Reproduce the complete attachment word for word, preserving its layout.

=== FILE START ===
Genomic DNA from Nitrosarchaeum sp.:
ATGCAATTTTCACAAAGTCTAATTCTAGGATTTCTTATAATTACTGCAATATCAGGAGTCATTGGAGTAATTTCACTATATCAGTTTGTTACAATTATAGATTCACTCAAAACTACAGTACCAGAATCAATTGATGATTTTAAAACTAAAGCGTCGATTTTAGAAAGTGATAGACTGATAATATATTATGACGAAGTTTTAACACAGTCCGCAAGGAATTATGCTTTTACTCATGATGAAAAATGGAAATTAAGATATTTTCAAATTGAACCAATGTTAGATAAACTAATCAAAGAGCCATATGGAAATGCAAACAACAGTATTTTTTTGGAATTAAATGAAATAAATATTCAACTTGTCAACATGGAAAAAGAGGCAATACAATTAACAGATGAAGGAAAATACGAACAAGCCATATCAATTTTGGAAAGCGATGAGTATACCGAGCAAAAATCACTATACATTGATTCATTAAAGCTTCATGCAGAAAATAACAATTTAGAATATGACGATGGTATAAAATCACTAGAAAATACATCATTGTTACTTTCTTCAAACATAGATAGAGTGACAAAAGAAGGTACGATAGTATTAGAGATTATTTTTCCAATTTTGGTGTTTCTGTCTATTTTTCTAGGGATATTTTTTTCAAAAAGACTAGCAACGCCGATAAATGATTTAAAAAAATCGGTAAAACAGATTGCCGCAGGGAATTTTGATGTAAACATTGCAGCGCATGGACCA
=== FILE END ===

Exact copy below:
Genomic DNA from Nitrosarchaeum sp.:
ATGCAATTTTCACAAAGTCTAATTCTAGGATTTCTTATAATTACTGCAATATCAGGAGTCATTGGAGTAATTTCACTATATCAGTTTGTTACAATTATAGATTCACTCAAAACTACAGTACCAGAATCAATTGATGATTTTAAAACTAAAGCGTCGATTTTAGAAAGTGATAGACTGATAATATATTATGACGAAGTTTTAACACAGTCCGCAAGGAATTATGCTTTTACTCATGATGAAAAATGGAAATTAAGATATTTTCAAATTGAACCAATGTTAGATAAACTAATCAAAGAGCCATATGGAAATGCAAACAACAGTATTTTTTTGGAATTAAATGAAATAAATATTCAACTTGTCAACATGGAAAAAGAGGCAATACAATTAACAGATGAAGGAAAATACGAACAAGCCATATCAATTTTGGAAAGCGATGAGTATACCGAGCAAAAATCACTATACATTGATTCATTAAAGCTTCATGCAGAAAATAACAATTTAGAATATGACGATGGTATAAAATCACTAGAAAATACATCATTGTTACTTTCTTCAAACATAGATAGAGTGACAAAAGAAGGTACGATAGTATTAGAGATTATTTTTCCAATTTTGGTGTTTCTGTCTATTTTTCTAGGGATATTTTTTTCAAAAAGACTAGCAACGCCGATAAATGATTTAAAAAAATCGGTAAAACAGATTGCCGCAGGGAATTTTGATGTAAACATTGCAGCGCATGGACCA